The period between this entry and the last was certainly more fruitful than previous entries - I read quite a considerable amount. Part of this was because I've been on year-end holidays, but also because I no longer have PAX, etc to work through. Since it's also the start of a new year I might do a summary of the last year's reading (though I started this project around the 15th of January I've decided to round that off to the start of each year) with some stats, etc.
Regardless, here's the list for this entry:
Quite the list. So, Lemon Larceny was an earlier book from the Donut Mysteries series than the one I'd previously read, but it was pretty good. There's a little bit of cringe/anxiety raised in them but overall they do pretty well. Death by Chocolate was another cozy mystery from another series (and author), but it was... decidedly less high quality. It was the first in a series though so hopefully they improve from that point. One Day at HorrorLand almost, almost felt like an earlier Goosebumps book (as I've said before, I'm not entirely convinced Stine didn't just write the first few and get ghostwriters for the rest) - less on the 'jump scare due to prankster sibling' stuff and more 'wtf is going on' throughout. The more recent ones I've read prior to this one relied very heavily on 'OMG TWIST' with the last line and have been pretty pathetic, so this was interesting.
On a similar note, Her Evil Twin was one of the Poison Apple books, which are basically 'Goosebumps for girls, also modernised' so they mention far more about fashion, teen anxieties and email. They often have a 'then they did some research' component, which this one lacked. It was pretty interesting, though also pretty obvious. Almost a Fight Club for kids, which I could see as an interesting concept.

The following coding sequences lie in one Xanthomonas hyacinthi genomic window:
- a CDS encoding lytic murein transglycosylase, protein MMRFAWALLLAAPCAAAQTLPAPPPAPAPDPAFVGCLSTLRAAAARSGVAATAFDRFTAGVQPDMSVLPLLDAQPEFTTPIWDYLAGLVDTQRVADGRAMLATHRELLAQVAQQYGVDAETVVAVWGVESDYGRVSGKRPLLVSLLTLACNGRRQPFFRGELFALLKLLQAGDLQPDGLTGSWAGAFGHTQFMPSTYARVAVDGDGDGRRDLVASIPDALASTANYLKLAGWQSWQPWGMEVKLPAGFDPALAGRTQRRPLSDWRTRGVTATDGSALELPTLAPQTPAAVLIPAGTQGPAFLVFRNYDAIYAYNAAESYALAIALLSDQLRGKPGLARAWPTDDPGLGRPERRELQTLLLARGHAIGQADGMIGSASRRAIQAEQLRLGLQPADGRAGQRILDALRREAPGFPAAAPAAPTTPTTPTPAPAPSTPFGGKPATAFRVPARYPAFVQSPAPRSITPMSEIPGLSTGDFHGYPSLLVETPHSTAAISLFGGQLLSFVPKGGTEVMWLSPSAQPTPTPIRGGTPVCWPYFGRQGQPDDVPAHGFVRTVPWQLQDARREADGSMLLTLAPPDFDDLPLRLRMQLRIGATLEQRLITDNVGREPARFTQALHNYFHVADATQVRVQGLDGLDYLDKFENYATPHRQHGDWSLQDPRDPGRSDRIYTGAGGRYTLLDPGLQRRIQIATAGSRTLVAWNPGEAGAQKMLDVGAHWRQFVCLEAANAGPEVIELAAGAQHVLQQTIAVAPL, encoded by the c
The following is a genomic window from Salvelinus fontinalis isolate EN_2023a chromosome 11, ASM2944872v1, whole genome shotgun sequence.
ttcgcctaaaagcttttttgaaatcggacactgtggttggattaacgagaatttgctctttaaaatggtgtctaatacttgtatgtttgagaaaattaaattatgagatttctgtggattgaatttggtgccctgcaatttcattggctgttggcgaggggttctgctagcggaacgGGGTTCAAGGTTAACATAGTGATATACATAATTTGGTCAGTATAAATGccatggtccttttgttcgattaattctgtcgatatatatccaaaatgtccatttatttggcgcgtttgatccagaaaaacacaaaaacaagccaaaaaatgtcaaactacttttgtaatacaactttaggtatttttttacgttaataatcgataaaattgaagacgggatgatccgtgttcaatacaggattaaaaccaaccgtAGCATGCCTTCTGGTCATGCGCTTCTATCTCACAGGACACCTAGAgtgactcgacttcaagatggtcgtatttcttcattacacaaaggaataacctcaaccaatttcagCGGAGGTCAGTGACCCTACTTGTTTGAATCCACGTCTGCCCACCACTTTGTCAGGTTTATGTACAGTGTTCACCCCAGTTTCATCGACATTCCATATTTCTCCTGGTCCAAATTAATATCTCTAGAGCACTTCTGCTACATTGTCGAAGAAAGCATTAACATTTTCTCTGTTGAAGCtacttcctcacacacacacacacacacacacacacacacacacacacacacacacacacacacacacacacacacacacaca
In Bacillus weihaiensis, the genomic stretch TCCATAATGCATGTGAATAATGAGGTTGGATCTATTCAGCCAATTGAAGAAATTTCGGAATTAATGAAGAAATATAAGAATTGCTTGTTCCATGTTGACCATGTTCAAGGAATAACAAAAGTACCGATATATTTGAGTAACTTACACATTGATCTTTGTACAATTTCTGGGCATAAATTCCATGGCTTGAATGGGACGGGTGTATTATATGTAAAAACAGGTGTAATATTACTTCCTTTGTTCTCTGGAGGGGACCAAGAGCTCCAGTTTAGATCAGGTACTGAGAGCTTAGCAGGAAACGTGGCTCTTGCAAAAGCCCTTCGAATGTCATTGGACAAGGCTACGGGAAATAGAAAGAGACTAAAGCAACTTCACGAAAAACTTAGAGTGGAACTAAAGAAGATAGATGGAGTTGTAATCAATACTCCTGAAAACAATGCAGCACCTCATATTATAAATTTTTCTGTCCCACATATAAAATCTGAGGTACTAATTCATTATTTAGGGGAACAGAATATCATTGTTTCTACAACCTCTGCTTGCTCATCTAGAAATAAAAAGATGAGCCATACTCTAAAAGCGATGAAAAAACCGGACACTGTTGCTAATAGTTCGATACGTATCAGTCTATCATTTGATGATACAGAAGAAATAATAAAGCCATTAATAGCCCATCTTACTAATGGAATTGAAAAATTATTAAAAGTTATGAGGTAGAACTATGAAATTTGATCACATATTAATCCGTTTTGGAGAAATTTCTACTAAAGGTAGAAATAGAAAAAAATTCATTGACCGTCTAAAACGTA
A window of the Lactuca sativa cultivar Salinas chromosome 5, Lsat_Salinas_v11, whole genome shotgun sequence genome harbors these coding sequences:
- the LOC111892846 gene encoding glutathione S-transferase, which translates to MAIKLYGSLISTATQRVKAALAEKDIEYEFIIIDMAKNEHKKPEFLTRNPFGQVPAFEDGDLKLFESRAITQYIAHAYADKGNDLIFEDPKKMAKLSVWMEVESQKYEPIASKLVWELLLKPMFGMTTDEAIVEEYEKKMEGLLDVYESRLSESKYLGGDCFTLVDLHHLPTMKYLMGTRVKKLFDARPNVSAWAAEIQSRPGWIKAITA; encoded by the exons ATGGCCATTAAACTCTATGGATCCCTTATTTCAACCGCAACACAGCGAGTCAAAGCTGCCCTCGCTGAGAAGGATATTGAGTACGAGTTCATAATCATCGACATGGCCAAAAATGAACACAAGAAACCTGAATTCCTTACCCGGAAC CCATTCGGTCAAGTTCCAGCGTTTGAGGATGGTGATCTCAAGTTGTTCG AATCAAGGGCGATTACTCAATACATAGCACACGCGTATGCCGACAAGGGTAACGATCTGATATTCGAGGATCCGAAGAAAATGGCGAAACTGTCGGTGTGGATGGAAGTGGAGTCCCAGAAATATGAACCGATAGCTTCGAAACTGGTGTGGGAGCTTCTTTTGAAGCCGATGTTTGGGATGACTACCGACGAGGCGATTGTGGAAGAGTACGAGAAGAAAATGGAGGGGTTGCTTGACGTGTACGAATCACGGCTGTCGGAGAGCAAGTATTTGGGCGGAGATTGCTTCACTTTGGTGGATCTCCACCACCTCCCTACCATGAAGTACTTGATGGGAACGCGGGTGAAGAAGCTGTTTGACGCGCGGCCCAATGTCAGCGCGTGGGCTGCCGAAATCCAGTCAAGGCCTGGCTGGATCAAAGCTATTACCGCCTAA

Kingdom of the Blind, while reasonable, was pretty standard Judge Dredd fare - though not as good as the other books from the series. There were just a few too many plot holes and the twist at the end was pretty obvious. I finally got back to the Animorphs series with The Stranger, and while it was less intense than the other books, the family storyline in it probably hit a lot of teen readers in similar circumstances hard. They really are pretty heavy hitting for teen literature.
I got back to reading the Phule series this cycle - I'd read the first one a long time ago, and they're still pretty great. I find Asprin has a way of reminding me of things I can improve in myself when I read his work. While obviously I can't solve my problems with money like the titular character, there's an approach he has that one can emulate at least in part that I feel has benefits.
So, I left Souls of the Never till last because... it's pretty.... yeah. Lemme summarize it like this: A bunch of planeswalker-esque characters find the most Mary-Sue person who turns out to be the planeswalker-esque character to unite all the planeswalker-esque characters to defeat the big bad. Along the way it turns out her best friend (miss normal) is actually a crack-shot daughter of a secret agent who taught his daughter to shoot exceptionally well, her mother was sucked into the space between worlds during one of her dad's experiments (with what one assumes to be an LHC equivalent) and... it all gets fucking more trope-y from there, including 'no one can time travel, it's coded into our genetics (even though we're all different races from different realities)... EXCEPT YOUUUUUU'. Short answer, there's an interesting world in there, but holy shit is the writing bad. 'Best of tumblr/livejournal fanfic' bad - including the most immense amount of 'we share a soul and fall incredibly in love at first sight' stuff.
So, it's been pretty huge. Some good stuff in there, some super terrible stuff (I think that 'The Universe at the bottom of a Cereal Box' was worse than Souls of the Never, but only barely), and a lot more still to read.